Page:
I hold Dr. G responsible as the first adult to place herself between my daughter and I when she was still a child of 15. It confused my daughter who, until that moment, believed that I could be trusted, and that I loved her more than anyone else on earth. Dr. G made sure to tell us both (in the room, together) that my daughter was not really a daughter any more, but rather a son. That my child was correct about this new “gender identity”, that I was wrong and that I was harming her by denying her the journey she wished to begin. After I was invited into the room, Dr. G sat smugly across from me, holding a secret to which I was not yet privy. She said, “Well, you know, you’re a mother and we often find the mothers are unaware of these feelings their kids are having”.
She ran away from home, identifying as homeless. It was then that she started herself down the lost path of “gender treatment”. I worried every waking minute about all the possible serious complications of these choices she was making—some fatal: stroke, heart attack, a blood clot, hormone-related cancer, suicide, surgical infections, uterine infection, bladder and kidney infections, sepsis…perhaps I read too much. I sent these worries to the endocrinologist who started her on testosterone, to the psychiatrist who stood between us, and to the WellYouth team who blindly carried her along with the delusion that she was a boy. I did the best I could, under the circumstances, to intervene. They simply, perhaps vengefully, shared the emails with her, making her even more furious with me for interfering.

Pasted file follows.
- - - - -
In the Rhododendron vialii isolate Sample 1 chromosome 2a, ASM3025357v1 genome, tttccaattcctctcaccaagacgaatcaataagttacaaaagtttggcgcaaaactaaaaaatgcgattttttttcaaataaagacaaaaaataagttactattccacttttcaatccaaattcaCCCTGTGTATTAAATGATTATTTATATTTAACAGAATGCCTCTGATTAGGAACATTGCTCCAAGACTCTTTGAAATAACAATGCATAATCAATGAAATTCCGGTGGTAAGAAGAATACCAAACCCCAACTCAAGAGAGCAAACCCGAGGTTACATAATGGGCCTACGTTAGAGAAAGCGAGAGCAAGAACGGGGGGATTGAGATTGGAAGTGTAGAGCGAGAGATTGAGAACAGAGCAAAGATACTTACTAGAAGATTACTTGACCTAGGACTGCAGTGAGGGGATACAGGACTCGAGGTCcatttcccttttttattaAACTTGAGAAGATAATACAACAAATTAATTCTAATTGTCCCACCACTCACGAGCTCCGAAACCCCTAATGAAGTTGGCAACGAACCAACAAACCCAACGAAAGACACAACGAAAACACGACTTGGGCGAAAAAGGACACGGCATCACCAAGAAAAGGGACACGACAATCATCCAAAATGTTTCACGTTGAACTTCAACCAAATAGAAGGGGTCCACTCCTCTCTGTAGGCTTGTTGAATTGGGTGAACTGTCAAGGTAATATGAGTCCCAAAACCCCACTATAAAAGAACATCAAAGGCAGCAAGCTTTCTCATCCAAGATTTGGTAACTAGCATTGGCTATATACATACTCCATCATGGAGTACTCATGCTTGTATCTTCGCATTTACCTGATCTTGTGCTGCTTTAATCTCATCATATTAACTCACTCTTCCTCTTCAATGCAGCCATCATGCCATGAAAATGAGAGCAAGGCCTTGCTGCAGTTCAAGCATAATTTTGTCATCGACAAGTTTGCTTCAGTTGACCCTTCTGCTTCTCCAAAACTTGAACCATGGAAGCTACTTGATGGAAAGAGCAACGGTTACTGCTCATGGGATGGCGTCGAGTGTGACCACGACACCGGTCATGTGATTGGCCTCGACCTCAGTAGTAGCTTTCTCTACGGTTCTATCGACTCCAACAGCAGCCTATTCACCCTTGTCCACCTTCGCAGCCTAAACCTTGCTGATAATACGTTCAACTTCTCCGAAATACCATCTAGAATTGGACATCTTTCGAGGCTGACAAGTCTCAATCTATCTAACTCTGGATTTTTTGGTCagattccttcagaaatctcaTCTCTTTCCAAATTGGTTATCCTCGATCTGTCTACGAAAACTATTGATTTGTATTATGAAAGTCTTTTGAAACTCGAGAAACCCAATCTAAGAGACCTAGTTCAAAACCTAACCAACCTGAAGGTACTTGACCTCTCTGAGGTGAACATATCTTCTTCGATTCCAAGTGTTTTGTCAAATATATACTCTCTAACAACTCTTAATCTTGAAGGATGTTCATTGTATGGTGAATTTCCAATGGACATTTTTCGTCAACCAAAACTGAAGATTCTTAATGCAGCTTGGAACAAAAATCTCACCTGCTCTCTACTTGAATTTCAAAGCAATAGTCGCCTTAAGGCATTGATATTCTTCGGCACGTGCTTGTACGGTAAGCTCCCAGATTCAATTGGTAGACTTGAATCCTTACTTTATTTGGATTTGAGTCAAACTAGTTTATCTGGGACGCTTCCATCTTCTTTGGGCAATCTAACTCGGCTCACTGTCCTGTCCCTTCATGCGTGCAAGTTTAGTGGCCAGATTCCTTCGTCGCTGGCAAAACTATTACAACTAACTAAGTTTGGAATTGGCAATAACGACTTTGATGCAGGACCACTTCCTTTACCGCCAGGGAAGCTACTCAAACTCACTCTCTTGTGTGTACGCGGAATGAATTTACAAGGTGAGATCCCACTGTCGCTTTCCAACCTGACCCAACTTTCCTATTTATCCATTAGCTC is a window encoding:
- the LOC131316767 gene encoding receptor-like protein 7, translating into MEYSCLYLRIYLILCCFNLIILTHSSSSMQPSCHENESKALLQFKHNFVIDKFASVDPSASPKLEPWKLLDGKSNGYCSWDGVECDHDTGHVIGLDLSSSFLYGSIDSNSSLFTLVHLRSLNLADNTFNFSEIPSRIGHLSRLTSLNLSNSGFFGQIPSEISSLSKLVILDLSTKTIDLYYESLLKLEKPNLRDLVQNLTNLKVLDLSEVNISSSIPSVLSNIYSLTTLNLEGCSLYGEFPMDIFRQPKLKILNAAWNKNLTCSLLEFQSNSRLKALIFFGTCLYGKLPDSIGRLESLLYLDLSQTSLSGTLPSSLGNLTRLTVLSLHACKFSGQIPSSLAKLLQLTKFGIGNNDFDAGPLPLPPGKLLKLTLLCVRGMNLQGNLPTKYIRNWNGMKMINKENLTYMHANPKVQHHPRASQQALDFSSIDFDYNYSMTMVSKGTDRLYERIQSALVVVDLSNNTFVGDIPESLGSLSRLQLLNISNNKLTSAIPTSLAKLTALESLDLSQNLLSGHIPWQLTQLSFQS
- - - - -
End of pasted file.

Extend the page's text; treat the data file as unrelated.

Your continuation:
I am grateful for the time I had with her. Even after she ran away, she came by to do her laundry or visit with the pets as if everything was normal. It was not normal though. She was on testosterone. She was increasingly impulsive and angry; she started cutting herself and declaring suicidal thoughts. Discussion about suicide is rampant amidst the “care providers” at the WellYouth clinic, among her peers and on her favorite social media platforms. She quickly discovered that self-harming and threats of suicidal ideation would get reinforcing likes and comments in her social media accounts. These behaviours have escalated steadily over the 2 years of “treatments”. Within the first months of starting the testosterone she made several trips to the ER due to her inability to cope with many adverse social interactions, workplace stress, school exams, a breakup. Eventually I came to see that what she had been afflicted with, even though it was also iatrogenic (caused by the medical intervention itself), was gender affirming ideology.